The Downside Of Being In the Inner Ring

I feel some sort of pity for the social media teams of college teams when it comes to their sports teams. I cannot imagine that such jobs are very highly paid, or that the people who have them are the best at their game, and yet when one’s team is having its worst moments, those are the people who have to deal with the harshest of internet trolls picking on people when they are down. Today, at least one of those people getting raked over the coals is the person in charge of dealing with social media at Purdue University, which today became only the second ever #1 seed in the NCAA Tournament to lose to a 16-seed, when the Boilermakers were taken down by Farleigh Dickenson, a small New Jersey private university which won its conference tournament on a technicality when the school that actually won was ineligible for postseason play because it was in an ongoing transition from Division II to Division I.

It is not my intent to talk about college basketball primarily in this post. Nevertheless, when we see a team that is highly regarded as Purdue is–it is regularly among the best regular season teams in the big 10, but just as regularly struggles in the biggest games in the NCAA Tournament, having lost four straight years to double-digit seeds–we ought to ponder what it is that people think they see in such a team versus what they actually get. Farleigh Dickenson is obviously not in the inner circle of college basketball, and Purdue is. And yet Purdue has among the most embarrassing losses ever to take place in the NCAA tournament, a historic defeat, while Farleigh Dickenson has won its second game in a row and has similarly secured a place in history as a team that has accomplished what is considered to be nearly impossible. Ultimately, as long as there is at least some sort of genuine competition, the underdog always has a chance against those who are favored.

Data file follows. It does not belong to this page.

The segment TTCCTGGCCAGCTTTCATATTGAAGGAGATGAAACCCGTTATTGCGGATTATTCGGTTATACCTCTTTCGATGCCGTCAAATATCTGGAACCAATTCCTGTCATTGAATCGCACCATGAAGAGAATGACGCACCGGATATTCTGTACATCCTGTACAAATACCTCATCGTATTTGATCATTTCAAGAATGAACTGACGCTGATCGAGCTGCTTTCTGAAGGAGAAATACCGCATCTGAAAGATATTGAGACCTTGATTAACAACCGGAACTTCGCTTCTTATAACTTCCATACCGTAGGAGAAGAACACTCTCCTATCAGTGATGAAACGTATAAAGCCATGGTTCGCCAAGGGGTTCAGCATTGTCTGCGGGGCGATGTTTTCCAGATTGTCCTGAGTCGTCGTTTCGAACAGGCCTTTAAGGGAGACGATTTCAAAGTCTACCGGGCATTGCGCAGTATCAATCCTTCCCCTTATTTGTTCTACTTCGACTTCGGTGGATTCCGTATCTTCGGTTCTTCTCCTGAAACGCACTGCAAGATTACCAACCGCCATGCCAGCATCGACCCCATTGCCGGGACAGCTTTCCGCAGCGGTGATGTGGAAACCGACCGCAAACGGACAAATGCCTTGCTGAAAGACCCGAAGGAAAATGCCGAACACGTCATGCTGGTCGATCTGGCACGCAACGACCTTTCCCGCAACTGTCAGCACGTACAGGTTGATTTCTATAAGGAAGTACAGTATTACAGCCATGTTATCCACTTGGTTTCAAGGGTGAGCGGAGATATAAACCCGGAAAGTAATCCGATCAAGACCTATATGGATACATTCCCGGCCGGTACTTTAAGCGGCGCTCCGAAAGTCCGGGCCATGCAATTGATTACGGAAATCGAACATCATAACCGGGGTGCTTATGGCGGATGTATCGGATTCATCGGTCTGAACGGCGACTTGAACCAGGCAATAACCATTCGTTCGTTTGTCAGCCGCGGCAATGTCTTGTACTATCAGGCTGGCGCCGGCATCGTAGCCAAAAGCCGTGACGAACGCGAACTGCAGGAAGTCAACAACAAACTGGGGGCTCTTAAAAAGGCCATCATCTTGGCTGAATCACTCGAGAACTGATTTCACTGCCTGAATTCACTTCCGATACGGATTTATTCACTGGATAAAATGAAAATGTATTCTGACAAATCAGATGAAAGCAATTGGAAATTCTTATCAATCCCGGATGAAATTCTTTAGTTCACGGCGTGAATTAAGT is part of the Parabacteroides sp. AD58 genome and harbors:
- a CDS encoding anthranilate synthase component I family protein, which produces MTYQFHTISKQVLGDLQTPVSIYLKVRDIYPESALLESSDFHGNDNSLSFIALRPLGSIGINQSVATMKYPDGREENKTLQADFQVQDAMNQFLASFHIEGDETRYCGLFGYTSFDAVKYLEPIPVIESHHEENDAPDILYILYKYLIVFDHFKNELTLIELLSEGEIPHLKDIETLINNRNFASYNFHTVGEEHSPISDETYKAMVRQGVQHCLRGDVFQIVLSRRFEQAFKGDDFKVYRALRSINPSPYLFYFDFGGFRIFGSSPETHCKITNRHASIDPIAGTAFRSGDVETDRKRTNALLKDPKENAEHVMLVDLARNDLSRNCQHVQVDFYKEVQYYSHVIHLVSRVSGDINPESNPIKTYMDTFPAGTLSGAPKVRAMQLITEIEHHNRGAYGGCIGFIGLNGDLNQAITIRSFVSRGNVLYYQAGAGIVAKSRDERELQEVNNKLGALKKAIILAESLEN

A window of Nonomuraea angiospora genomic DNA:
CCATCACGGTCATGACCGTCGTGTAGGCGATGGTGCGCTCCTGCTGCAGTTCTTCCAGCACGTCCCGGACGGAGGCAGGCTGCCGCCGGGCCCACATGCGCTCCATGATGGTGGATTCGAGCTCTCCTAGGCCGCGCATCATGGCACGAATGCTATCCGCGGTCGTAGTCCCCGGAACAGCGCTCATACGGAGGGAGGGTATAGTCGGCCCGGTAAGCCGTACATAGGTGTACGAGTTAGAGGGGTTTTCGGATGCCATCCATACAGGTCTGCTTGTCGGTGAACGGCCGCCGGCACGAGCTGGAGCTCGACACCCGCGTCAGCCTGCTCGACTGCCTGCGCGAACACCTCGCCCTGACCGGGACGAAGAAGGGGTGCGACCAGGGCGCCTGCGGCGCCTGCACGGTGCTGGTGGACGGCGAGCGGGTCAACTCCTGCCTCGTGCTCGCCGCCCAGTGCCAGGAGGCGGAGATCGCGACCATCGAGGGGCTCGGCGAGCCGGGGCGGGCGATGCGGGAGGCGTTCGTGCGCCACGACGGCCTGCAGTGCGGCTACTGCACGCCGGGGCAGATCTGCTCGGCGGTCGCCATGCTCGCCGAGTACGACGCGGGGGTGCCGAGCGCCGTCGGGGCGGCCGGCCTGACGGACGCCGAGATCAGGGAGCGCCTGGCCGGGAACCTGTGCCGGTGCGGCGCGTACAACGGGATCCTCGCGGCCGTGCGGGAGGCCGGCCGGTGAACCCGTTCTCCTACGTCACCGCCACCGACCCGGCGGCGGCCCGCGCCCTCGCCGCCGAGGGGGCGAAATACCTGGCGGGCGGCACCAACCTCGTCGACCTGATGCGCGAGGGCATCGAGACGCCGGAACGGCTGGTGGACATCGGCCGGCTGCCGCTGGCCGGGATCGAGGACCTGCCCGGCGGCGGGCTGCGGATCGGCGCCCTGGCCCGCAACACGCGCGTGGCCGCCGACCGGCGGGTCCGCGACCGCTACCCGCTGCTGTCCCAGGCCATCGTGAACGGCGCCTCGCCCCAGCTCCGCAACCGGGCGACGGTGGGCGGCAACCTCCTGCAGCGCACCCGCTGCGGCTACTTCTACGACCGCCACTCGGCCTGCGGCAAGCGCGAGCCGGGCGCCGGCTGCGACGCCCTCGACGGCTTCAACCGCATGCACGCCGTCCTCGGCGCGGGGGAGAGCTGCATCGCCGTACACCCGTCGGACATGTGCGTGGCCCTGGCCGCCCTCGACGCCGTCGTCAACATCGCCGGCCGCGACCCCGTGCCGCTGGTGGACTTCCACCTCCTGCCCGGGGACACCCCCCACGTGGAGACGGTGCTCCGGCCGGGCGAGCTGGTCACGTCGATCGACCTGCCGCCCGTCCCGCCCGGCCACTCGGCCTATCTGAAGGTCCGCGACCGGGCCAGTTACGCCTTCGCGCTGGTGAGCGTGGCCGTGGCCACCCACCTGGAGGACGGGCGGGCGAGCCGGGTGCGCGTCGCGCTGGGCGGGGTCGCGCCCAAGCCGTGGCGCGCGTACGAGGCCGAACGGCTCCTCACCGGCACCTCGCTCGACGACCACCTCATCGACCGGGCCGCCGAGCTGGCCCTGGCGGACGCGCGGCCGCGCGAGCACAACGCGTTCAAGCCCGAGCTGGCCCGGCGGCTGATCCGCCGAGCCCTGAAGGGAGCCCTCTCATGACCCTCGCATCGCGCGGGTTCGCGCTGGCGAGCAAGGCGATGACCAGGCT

In seeing frauds on the basketball court, one is reminded that frauds are all over the place in a world like our own. Everywhere you look, one can see people trying to show the appeal of being in the inner ring. But there is a downside to it as well. When you are an outsider, you know you are an outsider, you know that you are not going to get the benefit of the doubt nor do you expect other people to save you from your own problems. When you are in the inner ring, your expectation is that if you have a bad day at the basketball court, the refs are going to bail you out, or if your bank makes terrible decisions, the Fed is going to bail you out even if you appealed for less restrictive regulation because you were not supposed to be a threat to the well-being of the economy. People can think that they are far smarter and far better than they are when they are being puffed up by the flattery of others in the in-crowd. Those who are on the outside only want a fair fight, and that is enough for them to prove themselves.

I remember hearing a sermon once about someone who had trained to be an amateur boxer from his father, and had entered the ring against someone and found to his surprise that his father had pulled his punches and so he was not ready for how hard the other person was hitting, leading to an embarrassing defeat and, presumably, an end to any interest in staying in the sport. What did it benefit the young man to be trained for boxing for years but have the punches pulled? He thought he was being prepared to become a successful boxer, when instead he was merely being protected, for a time, from the pain that boxers risk when they enter the ring. The very first time he entered the ring against someone who was there for a real fight, he got knocked out, because he wasn’t really ready for the fight and had been led into thinking that he was a better fighter and more prepared than he was. To be puffed up by supposed well-wishers is not doing one a favor. What is a favor is being prepared for reality and how to deal with it, though that is not something that is all that common in our present age.

About nathanalbright

I'm a person with diverse interests who loves to read. If you want to know something about me, just ask.
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